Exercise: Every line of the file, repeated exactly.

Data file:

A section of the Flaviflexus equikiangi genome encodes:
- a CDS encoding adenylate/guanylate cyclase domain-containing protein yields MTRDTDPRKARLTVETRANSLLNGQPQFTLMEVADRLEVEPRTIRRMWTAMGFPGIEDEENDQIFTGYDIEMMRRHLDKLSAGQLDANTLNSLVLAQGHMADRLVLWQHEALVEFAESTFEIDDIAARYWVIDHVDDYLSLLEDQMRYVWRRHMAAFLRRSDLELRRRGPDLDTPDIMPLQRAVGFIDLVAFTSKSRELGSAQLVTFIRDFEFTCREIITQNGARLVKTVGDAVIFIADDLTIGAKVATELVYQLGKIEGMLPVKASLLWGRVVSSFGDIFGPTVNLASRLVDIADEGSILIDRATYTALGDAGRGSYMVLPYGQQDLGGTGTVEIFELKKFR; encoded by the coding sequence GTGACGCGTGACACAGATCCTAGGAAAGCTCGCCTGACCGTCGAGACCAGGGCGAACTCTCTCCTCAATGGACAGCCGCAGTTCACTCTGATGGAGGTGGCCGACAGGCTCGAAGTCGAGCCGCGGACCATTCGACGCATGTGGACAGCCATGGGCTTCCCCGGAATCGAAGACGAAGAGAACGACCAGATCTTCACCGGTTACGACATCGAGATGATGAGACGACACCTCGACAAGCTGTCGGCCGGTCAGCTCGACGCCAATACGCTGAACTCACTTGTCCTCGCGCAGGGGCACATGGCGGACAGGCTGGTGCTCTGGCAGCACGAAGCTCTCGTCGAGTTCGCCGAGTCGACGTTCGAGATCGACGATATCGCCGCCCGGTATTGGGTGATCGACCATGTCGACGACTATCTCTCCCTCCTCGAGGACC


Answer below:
A section of the Flaviflexus equikiangi genome encodes:
- a CDS encoding adenylate/guanylate cyclase domain-containing protein yields MTRDTDPRKARLTVETRANSLLNGQPQFTLMEVADRLEVEPRTIRRMWTAMGFPGIEDEENDQIFTGYDIEMMRRHLDKLSAGQLDANTLNSLVLAQGHMADRLVLWQHEALVEFAESTFEIDDIAARYWVIDHVDDYLSLLEDQMRYVWRRHMAAFLRRSDLELRRRGPDLDTPDIMPLQRAVGFIDLVAFTSKSRELGSAQLVTFIRDFEFTCREIITQNGARLVKTVGDAVIFIADDLTIGAKVATELVYQLGKIEGMLPVKASLLWGRVVSSFGDIFGPTVNLASRLVDIADEGSILIDRATYTALGDAGRGSYMVLPYGQQDLGGTGTVEIFELKKFR; encoded by the coding sequence GTGACGCGTGACACAGATCCTAGGAAAGCTCGCCTGACCGTCGAGACCAGGGCGAACTCTCTCCTCAATGGACAGCCGCAGTTCACTCTGATGGAGGTGGCCGACAGGCTCGAAGTCGAGCCGCGGACCATTCGACGCATGTGGACAGCCATGGGCTTCCCCGGAATCGAAGACGAAGAGAACGACCAGATCTTCACCGGTTACGACATCGAGATGATGAGACGACACCTCGACAAGCTGTCGGCCGGTCAGCTCGACGCCAATACGCTGAACTCACTTGTCCTCGCGCAGGGGCACATGGCGGACAGGCTGGTGCTCTGGCAGCACGAAGCTCTCGTCGAGTTCGCCGAGTCGACGTTCGAGATCGACGATATCGCCGCCCGGTATTGGGTGATCGACCATGTCGACGACTATCTCTCCCTCCTCGAGGACC